August 7th, 2015 by Carl Buffington
Earlier, in the verses from Sunday’s epistle, St. Paul gives us some advice on how to live:
“… put off falsehood and speak truthfully … Get rid of all bitterness, rage and anger, brawling and slander, along with every form of malice … Be kind and compassionate, forgiving each other…Be imitators of God, … and live a life of love …”
Does it matter? Does it really make a difference how we live?
And if so, to what does it matter? I mean, what’s at stake?
And what about when we miss the mark? What then?
Going back a few years: I’m seventeen years old. It’s late in the afternoon and a mischievous friend and I are driving around bored. We turn down what looks to be a deserted, dead end, street where a driverless truck is parked. Something gets into us; “let’s break the windshield.” Why not? And so we did.
Turning out of the dead end street, a police officer, who had been following us pulled us over.
“What are you up to?” “Nothing.” He didn’t witness the senseless act of destruction, but discovered it later and showed up at our high school baseball practice the next day.
Officer: “Did you do it?”
Me: “Can you prove it?”
Me: “Yes, I did it.”
Baseball practice ended early for my mischievous friend and me that afternoon. We had to apologize to the owner of the truck and pay for the new windshield. Got off easy? Indeed!
I watched a program this week, 48 Hours, about a triple homicide. Three people were burned in a fire, all died. The key suspects were two 17-year-old boys. There was a lot of evidence pointing to the boys for setting the fire. The incident was 7+ years ago. The case went cold. That is until a private investigator stirred the community’s conscience about it with pictures and publicity.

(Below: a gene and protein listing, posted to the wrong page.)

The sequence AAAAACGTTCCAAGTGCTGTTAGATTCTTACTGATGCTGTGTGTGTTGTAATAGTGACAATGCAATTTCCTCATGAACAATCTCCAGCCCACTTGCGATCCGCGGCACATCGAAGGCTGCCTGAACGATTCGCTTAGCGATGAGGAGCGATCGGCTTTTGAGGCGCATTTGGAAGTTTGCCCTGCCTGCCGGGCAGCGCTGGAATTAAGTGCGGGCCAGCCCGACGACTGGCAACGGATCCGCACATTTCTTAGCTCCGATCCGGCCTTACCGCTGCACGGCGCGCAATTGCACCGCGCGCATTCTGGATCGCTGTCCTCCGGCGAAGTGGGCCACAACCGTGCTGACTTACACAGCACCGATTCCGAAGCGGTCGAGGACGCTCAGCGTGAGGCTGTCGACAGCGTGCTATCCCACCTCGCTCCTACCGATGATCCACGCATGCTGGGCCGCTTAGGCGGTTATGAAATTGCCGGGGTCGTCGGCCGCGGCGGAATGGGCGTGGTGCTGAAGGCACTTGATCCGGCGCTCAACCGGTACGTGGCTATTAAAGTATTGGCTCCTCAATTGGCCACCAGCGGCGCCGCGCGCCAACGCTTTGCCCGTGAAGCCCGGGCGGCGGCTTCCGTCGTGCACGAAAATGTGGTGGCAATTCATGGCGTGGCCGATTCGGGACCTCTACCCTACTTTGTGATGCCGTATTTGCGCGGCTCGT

A new investigation ensued and the two boys, now grown and married, were held in jail pending a trial.
The suspects were now respectable members of the community. The trial never happened, still may apparently, but they were unexpectedly released one day. Set free with next to no explanation.
The commentator said they might have just done something horrible that one day. Heaven knows why. But what they did, was to take the lives of two young girls and their stepfather! One being the former girlfriend of one of the now, still young, men.
Let’s say they did it.
And let’s say it was just a one-time thing as the commentator commented. Now they have grown into respectable men. One’s a war hero and the other a family man who goes to church.
Is there anything to that? Them being good citizens now? Do they get credit for that, even if they did this other hideous, heinous, thing one day way back when? Perhaps they were egged on by one another and who knows what other motivation moved them to do this; supposedly a love affair gone south. And even if “the devil made them do it,” what then?
So what’s the cost for not confessing? Is there a penalty? A cost? Are they trading this life for the next? Whatever years they have left for an eternity?
Perhaps they will live all their days free, never convicted externally.
And who knows how convicted internally they will be. And what is the cost of that? Can a person live well with that on their conscience, in their soul? Why do the wicked prosper asks the psalmist? Do they, I wonder? Perhaps, I query. Do they pay a price in this world, or just in the next?
If, on the other hand, they were to confess to the crime and pay the price, does that trade this life for the next? If they do confess it, and seek the Lord’s forgiveness, are they perhaps losing this life, spending it behind bars away from their families, but gaining eternal life?
Are their souls that much at stake? Or are souls destinies any our business? Does how we live really matter that much?
I wonder, is it worth listening to Paul and other authors of scripture, and learning to live what is right, and good, and just? Or does it really matter? Can we all live the way we want, shaping our days without reference to God’s word, and even get away with a little murder from time to time?
Just wondering. What do you think?